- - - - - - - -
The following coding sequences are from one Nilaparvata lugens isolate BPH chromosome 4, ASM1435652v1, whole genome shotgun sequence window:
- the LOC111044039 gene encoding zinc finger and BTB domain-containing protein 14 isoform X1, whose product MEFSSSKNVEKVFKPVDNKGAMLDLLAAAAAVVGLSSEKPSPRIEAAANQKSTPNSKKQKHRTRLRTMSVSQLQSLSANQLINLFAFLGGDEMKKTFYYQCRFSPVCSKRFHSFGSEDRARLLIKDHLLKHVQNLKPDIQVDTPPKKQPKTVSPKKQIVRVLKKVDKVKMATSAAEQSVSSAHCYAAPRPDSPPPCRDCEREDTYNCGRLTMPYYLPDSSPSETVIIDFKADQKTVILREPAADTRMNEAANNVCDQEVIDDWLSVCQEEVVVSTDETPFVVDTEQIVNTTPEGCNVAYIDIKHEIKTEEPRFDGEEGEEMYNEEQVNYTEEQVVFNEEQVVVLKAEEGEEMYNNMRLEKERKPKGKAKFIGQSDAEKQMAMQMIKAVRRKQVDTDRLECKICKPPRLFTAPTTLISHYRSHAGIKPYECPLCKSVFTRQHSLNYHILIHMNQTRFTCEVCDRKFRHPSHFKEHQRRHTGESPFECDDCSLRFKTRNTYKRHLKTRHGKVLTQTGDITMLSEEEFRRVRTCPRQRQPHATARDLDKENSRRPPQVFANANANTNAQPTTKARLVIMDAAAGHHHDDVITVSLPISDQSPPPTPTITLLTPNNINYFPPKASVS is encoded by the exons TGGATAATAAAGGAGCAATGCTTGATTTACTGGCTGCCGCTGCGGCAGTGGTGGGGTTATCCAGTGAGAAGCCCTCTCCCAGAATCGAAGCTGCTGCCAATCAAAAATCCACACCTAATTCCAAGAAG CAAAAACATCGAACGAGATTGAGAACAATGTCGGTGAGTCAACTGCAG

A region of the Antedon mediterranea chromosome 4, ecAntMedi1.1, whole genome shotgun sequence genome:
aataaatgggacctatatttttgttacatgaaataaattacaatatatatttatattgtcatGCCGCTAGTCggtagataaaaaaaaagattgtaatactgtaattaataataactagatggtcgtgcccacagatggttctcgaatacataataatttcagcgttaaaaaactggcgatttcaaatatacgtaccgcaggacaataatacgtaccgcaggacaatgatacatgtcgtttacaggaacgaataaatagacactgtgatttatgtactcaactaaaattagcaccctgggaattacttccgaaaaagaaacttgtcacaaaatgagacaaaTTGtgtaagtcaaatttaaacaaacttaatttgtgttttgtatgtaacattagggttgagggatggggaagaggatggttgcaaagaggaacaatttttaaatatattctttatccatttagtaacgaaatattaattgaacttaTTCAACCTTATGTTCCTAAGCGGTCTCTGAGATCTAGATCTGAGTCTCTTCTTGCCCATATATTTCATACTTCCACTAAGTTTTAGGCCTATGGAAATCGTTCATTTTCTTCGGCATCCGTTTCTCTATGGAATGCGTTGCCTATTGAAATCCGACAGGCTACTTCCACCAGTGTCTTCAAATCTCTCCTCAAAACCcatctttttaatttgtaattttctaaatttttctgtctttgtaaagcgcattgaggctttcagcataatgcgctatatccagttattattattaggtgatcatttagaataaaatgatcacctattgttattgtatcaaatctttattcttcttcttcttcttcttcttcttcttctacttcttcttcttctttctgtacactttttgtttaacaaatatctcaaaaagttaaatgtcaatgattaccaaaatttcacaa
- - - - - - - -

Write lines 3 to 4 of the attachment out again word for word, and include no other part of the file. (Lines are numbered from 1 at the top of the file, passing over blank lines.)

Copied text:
A region of the Antedon mediterranea chromosome 4, ecAntMedi1.1, whole genome shotgun sequence genome:
aataaatgggacctatatttttgttacatgaaataaattacaatatatatttatattgtcatGCCGCTAGTCggtagataaaaaaaaagattgtaatactgtaattaataataactagatggtcgtgcccacagatggttctcgaatacataataatttcagcgttaaaaaactggcgatttcaaatatacgtaccgcaggacaataatacgtaccgcaggacaatgatacatgtcgtttacaggaacgaataaatagacactgtgatttatgtactcaactaaaattagcaccctgggaattacttccgaaaaagaaacttgtcacaaaatgagacaaaTTGtgtaagtcaaatttaaacaaacttaatttgtgttttgtatgtaacattagggttgagggatggggaagaggatggttgcaaagaggaacaatttttaaatatattctttatccatttagtaacgaaatattaattgaacttaTTCAACCTTATGTTCCTAAGCGGTCTCTGAGATCTAGATCTGAGTCTCTTCTTGCCCATATATTTCATACTTCCACTAAGTTTTAGGCCTATGGAAATCGTTCATTTTCTTCGGCATCCGTTTCTCTATGGAATGCGTTGCCTATTGAAATCCGACAGGCTACTTCCACCAGTGTCTTCAAATCTCTCCTCAAAACCcatctttttaatttgtaattttctaaatttttctgtctttgtaaagcgcattgaggctttcagcataatgcgctatatccagttattattattaggtgatcatttagaataaaatgatcacctattgttattgtatcaaatctttattcttcttcttcttcttcttcttcttcttctacttcttcttcttctttctgtacactttttgtttaacaaatatctcaaaaagttaaatgtcaatgattaccaaaatttcacaa